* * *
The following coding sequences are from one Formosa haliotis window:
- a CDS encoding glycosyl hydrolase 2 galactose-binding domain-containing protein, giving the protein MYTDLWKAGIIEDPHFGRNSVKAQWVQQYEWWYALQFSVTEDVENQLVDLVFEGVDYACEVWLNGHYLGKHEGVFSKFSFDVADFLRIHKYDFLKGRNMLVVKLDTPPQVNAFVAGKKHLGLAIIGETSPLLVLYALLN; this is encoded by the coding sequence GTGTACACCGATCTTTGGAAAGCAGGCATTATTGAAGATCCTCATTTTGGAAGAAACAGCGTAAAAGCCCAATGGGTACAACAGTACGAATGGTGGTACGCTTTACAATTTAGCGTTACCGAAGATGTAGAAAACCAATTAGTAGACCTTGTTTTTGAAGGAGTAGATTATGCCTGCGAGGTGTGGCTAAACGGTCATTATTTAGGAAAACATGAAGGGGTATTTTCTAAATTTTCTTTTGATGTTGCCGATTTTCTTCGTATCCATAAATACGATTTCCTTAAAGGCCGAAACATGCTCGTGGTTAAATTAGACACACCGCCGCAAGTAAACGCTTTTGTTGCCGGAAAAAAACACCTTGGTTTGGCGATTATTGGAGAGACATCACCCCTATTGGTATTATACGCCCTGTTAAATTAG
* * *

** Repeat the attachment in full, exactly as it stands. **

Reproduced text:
The following coding sequences are from one Formosa haliotis window:
- a CDS encoding glycosyl hydrolase 2 galactose-binding domain-containing protein, giving the protein MYTDLWKAGIIEDPHFGRNSVKAQWVQQYEWWYALQFSVTEDVENQLVDLVFEGVDYACEVWLNGHYLGKHEGVFSKFSFDVADFLRIHKYDFLKGRNMLVVKLDTPPQVNAFVAGKKHLGLAIIGETSPLLVLYALLN; this is encoded by the coding sequence GTGTACACCGATCTTTGGAAAGCAGGCATTATTGAAGATCCTCATTTTGGAAGAAACAGCGTAAAAGCCCAATGGGTACAACAGTACGAATGGTGGTACGCTTTACAATTTAGCGTTACCGAAGATGTAGAAAACCAATTAGTAGACCTTGTTTTTGAAGGAGTAGATTATGCCTGCGAGGTGTGGCTAAACGGTCATTATTTAGGAAAACATGAAGGGGTATTTTCTAAATTTTCTTTTGATGTTGCCGATTTTCTTCGTATCCATAAATACGATTTCCTTAAAGGCCGAAACATGCTCGTGGTTAAATTAGACACACCGCCGCAAGTAAACGCTTTTGTTGCCGGAAAAAAACACCTTGGTTTGGCGATTATTGGAGAGACATCACCCCTATTGGTATTATACGCCCTGTTAAATTAG